AS he pondered on the prospect of becoming king of Scotland, Macbeth, in the eponymous Shakespearian play, said: “Come what may, time and the hour runs through the roughest day.”
Upon becoming the United Kingdom’s prime minister in July, Boris Johnson’s avowal that he would effect Brexit, come what may by Oct 31 had run its roughest course to no avail.
But at least, the prospect of Brexit with a deal has been considerably enhanced.
After three years of ponderous negotiations that claimed the scalp of Johnson’s predecessor, the European Commission last month announced a Brexit deal that was “fair and balanced” for both parties.
A key initiative in the deal is the swapping of land-border controls at the Irish sea. And the UK has been given until Jan 31, 2020 to make its exit.
What then will the fallout be for the world, the UK and Malaysia come February 2020?
First the UK economy. The exit from the European Union’s Customs Union will impact negatively on the UK economy.
A recession is a clear possibility. The Organisation for Economic Coperation and Development (OECD), a mostly rich-country club, has predicted that the UK will grow at a measly rate of under one per cent in 2020.
Already investments and businesses have started to migrate from the UK to the EU to avoid new cross-border regulations.
As part of the Brexit deal, the UK had been absolved from the requirement of regulatory alignment with the EU.
That will enable the UK to put up trade barriers against its largest trading partner. Delays at borders and a loss of free access to each other’s markets can disrupt cross-border supply chains.
World Trade Organisation-tariffs will become applicable to the UK’s trade with the EU. That will further reduce the UK’s output, causing greater unemployment and lower tax revenues.
One estimate predicted Britain’s trade declining by about 13 per cent and the British people poorer by six per cent, or £2,000 a year, over the next 10 years.
The impending recession in the UK may dent a fragile world economy, which is expected to grow by only 2.7 per cent next year.
The UK recession will be especially felt by the EU which absorbed roughly half of UK’s total exports and whose exports comprise about half of UK’s imports.
Furthermore, the EU’s economy is shaky given the instability in global trade on account of trade spats and the ensuing softening of the global economy.
The OECD has estimated that combined, all these factors will dampen the EU’s growth rate to about one per cent next year.
As Brexit dampens world growth and the UK’s, Malaysian exports will almost certainly feel some heat.
Malaysia may witness a further drop in its exports to the UK which has been steadily declining over the years. It stands today at a miniscule 0.2 per cent of Malaysia’s total exports.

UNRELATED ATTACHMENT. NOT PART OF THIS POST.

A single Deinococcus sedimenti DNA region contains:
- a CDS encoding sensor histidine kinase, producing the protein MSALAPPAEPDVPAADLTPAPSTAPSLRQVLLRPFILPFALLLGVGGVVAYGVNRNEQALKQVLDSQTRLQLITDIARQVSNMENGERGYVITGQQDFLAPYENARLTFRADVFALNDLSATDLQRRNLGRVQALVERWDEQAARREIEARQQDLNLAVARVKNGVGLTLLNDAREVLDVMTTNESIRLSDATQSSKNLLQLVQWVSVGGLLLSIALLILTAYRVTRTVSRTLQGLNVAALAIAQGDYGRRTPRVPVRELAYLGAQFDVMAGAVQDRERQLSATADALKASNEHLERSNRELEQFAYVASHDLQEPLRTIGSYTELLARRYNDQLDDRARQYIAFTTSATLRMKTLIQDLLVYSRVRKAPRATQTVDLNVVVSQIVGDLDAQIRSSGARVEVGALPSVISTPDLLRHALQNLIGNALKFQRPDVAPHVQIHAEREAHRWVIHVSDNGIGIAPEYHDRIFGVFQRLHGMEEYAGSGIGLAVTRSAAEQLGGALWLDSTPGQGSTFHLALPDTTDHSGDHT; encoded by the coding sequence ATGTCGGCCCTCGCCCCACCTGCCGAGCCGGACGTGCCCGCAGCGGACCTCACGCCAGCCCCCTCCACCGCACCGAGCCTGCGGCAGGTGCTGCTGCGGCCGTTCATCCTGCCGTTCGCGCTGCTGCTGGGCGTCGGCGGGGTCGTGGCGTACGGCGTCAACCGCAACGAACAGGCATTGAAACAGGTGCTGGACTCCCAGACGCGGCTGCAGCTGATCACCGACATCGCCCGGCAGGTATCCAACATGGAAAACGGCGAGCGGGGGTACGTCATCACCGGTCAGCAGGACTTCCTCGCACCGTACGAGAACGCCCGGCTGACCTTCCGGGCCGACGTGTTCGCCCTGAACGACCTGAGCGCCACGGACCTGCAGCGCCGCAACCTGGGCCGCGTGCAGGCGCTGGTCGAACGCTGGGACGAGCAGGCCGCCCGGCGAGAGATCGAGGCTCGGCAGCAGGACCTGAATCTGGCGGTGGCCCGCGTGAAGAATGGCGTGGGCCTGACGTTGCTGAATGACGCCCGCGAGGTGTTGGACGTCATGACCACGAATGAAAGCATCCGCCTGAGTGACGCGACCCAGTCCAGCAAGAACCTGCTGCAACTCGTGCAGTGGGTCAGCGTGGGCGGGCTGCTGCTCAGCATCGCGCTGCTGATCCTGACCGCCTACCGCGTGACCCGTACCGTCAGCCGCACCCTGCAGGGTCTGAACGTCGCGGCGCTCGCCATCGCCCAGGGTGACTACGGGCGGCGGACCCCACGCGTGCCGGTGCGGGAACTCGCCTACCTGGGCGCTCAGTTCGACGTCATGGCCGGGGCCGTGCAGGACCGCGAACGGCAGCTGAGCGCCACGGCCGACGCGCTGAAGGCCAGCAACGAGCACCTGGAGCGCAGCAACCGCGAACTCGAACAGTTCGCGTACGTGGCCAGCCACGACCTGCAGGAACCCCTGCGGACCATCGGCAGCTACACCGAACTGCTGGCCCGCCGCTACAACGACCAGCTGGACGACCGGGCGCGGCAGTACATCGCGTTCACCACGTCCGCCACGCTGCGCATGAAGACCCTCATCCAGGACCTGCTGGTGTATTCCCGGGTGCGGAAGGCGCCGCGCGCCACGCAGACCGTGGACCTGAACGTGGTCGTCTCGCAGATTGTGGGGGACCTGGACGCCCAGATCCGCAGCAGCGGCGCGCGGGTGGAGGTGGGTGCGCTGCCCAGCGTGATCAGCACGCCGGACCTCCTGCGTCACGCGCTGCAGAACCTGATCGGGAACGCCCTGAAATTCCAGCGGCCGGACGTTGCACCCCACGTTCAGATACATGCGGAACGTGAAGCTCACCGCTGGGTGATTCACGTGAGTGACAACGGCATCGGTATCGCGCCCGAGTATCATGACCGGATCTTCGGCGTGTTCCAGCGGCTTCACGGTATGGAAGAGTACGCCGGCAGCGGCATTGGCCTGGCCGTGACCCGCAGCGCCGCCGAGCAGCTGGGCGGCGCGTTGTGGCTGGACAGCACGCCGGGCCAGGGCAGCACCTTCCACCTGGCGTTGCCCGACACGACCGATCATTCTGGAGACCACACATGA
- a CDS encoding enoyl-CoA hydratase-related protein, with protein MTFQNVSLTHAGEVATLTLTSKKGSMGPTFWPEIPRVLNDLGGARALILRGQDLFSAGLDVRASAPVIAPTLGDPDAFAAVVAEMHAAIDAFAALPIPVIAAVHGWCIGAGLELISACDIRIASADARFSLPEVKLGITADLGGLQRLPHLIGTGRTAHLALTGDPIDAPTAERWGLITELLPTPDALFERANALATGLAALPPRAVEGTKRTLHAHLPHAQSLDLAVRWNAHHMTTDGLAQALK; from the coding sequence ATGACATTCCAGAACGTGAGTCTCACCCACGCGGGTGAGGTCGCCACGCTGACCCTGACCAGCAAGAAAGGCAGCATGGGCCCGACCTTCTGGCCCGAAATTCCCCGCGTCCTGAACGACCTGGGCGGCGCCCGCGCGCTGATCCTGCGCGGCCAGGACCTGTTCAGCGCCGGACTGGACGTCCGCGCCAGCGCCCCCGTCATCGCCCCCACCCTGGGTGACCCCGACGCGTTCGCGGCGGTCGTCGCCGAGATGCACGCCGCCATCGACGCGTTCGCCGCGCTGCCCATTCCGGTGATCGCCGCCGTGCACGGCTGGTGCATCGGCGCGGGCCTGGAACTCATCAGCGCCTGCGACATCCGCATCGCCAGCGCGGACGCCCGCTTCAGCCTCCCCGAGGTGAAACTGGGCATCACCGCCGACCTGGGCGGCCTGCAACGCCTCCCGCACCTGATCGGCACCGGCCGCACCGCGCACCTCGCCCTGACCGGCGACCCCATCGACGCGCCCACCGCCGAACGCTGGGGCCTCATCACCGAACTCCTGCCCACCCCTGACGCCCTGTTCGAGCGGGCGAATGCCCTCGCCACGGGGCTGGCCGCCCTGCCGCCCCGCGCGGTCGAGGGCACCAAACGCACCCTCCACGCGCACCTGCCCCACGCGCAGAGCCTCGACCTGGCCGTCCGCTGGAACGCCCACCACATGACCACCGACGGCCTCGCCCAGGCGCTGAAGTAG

And given the EU’s equally diminished trade position with Malaysia — trade with the EU is only 10 per cent of our total world trade — the EU’s economic downturn might only have a tiny impact on Malaysia’s exports.
Analysts reckon the British pound to lose around 10 per cent of its value upon Brexit. It would mean an equivalent appreciation of the ringgit against the pound.
It will thus cause our exports to become less competitive in the UK market, unless exporters can increase their quality and efficiency to absorb the currency loss.
On the flip side, the pound’s slide will make property investments in the UK more attractive. The student property market will be especially irresistible as education in the UK remains the preferred choice among Malaysians.
The UK is home to some 2,500 Malaysian students.
Outbound tourism to the UK may rise with a cheaper pound. That would negatively impact on our services account in our balance of payments.
And as financial markets are integrated, Brexit will roil not only the European financial market but also that of the world.
Market volatility would be even greater if there had been no deal at all.
Notwithstanding, we are blessed with ample liquidity. We should be able to weather the storm.
These impacts are largely short-term. Trade and investments and markets have a great capacity to adapt to changes over the long-term.
On the positive side too, Malaysia would be free to negotiate a bilateral trade and investment agreement with the UK.
More worryingly, Brexit threatens the very foundation of the union.
Half of Scotland, which in the 2016 Brexit referendum had largely voted to remain in the EU, wants to be out of Britain, preferring to be part of the EU. So do 40 per cent of the Welsh.
Given our long association and tremendous goodwill, we want a strong and united Britain.
A strong Britain will be good for the world economy, too.
It will make for an attractive export destination.
And a strong Britain will burnish its cherished institutions.
As Macbeth mused: “One way or other, what’s going to happen is going to happen. If fate wants me to be king, perhaps fate will just make it happen.”
The writer is a professor at the Putra Business School